Updated: January 2023
Even though where we work and how we work have changed significantly in the last few years, the way we get the work done has not changed that much. Everyone I talk to is still very busy and deadlines are not met.
I say that because as a Solution Engineer, every day I work with many customers who have been struggling with these issues. But if everyone on the team is so busy with getting the work done, why are they always late on the delivery? That is a difficult question to tackle. It requires digging deep into the root cause. When they do, there is a good chance one of the reasons would be the inefficiencies in the workflows that the team has been applying.
Complicated processes cause clutter and lack of clarity. And these cause stress, which ends up burning teams out. As a result, the quality of work keeps decreasing over time, because people will want to get out of messy processes as soon as possible with a minimal care of the quality. That's why we need simple and efficient workflows.
A workflow is a standardized series of activities and processes. The purpose of a workflow is to complete a piece of repetitive work. When well-designed, a "simple" workflow eliminates a lot of errors and wasted hours. However, keeping them simple is one big challenge. And that's what we are going to discuss in this post.
Here are 5 practical tips for simplifying your workflows to bring clarity, increase work quality, and avoid burnout.
1. Define your end goal simply
If you can’t explain it simply, you don’t understand it well enough.
When I start to work with my customers, the first thing I ask them is to explain what they are doing and how they are doing it in the most simple way, with one or two sentences. This way, we start realizing where we want to get to. Because nothing without a clear end goal is worth doing.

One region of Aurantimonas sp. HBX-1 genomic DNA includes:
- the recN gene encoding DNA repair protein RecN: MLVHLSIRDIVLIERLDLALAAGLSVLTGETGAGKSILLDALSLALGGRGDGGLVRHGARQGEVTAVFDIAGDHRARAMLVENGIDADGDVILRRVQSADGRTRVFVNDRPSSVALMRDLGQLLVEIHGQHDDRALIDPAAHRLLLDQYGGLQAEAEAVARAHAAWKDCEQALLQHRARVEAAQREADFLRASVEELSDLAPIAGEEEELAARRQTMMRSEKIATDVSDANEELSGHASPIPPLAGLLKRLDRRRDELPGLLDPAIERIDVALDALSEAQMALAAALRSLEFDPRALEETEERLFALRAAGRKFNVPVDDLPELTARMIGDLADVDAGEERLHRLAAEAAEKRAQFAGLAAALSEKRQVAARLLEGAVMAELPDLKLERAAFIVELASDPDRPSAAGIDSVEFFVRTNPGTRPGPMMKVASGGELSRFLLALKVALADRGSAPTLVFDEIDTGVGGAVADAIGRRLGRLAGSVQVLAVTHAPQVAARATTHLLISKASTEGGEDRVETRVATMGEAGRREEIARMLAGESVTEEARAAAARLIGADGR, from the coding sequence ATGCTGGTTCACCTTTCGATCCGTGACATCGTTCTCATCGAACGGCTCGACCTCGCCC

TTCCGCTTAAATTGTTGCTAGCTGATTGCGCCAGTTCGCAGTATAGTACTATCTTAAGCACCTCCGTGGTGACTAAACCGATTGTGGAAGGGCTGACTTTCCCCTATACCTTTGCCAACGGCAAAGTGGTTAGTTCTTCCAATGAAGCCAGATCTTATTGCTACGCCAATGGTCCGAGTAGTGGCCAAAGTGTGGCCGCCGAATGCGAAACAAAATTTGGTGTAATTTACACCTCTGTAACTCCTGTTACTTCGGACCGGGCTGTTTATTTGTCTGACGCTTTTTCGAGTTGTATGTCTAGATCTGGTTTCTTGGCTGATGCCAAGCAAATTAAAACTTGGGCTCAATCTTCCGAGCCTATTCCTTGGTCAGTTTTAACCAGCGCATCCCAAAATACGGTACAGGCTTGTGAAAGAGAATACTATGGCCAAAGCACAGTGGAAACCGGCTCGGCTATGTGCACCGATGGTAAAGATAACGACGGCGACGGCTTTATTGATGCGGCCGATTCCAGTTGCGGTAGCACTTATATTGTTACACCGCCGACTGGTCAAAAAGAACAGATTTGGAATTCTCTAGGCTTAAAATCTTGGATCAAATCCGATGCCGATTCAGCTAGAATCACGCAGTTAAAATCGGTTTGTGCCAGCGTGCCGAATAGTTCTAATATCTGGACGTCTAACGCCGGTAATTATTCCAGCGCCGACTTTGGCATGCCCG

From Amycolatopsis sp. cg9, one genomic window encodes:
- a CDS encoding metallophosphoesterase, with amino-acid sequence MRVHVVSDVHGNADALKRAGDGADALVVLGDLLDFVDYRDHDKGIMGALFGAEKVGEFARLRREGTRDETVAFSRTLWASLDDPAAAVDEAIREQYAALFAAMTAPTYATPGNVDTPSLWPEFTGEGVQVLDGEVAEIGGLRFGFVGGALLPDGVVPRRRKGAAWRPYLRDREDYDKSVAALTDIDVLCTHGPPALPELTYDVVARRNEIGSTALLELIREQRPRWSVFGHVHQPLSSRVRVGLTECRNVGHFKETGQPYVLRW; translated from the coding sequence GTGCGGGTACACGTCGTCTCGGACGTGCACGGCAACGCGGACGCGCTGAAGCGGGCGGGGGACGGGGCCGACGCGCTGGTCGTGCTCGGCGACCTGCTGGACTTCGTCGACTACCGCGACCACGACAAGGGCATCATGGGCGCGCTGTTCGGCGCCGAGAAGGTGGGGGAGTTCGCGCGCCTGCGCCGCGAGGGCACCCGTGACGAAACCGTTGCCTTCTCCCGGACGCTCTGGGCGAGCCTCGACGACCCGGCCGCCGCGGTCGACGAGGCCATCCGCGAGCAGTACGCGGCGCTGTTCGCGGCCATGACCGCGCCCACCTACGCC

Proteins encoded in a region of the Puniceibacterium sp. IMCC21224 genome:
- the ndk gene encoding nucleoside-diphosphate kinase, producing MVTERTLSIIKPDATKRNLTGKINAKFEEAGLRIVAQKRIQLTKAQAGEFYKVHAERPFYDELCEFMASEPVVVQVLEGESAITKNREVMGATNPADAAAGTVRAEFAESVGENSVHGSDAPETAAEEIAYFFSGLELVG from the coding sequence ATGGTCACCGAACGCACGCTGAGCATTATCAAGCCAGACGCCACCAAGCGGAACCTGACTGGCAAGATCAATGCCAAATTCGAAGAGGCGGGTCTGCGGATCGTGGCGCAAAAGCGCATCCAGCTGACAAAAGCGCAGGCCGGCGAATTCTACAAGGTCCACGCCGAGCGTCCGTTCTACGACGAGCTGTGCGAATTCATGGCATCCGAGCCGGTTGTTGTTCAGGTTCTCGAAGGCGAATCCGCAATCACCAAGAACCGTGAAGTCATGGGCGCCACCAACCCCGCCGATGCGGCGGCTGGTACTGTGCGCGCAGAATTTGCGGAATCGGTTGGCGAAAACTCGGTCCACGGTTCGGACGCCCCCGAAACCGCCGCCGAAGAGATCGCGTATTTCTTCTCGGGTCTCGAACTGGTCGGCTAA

Next, we start defining the other elements that are part of their workflows: people, teams, tools, resources, etc.
For example, let's say you will implement new software for one of your customers. Your end goal should be something like this: Implement software X across company A within 3 months with a 75% user adoption rate. While setting up this goal, you must ensure that all stakeholders who are going to take part in this workflow are aware of the details and on the same page.
2. Reverse-engineer the process
Now that you have a clear end goal in hand, go and write it down. Then think about what would the previous step look like, right before reaching that goal.
Every activity in a workflow has inputs and outputs. For consecutive processes, one's output is clearly the next step's input. What kind of input is needed so that one last task produces the end result we want?
Once you figured it out, you have just reverse-engineered one step of a workflow while keeping the end goal in mind. Repeat the same through lower levels until you reach a point where there is no to-be-created input required for any task in the level. That is your starting point.
The beauty of this technique is that it eliminates unnecessary activities irrelevant to our end goal.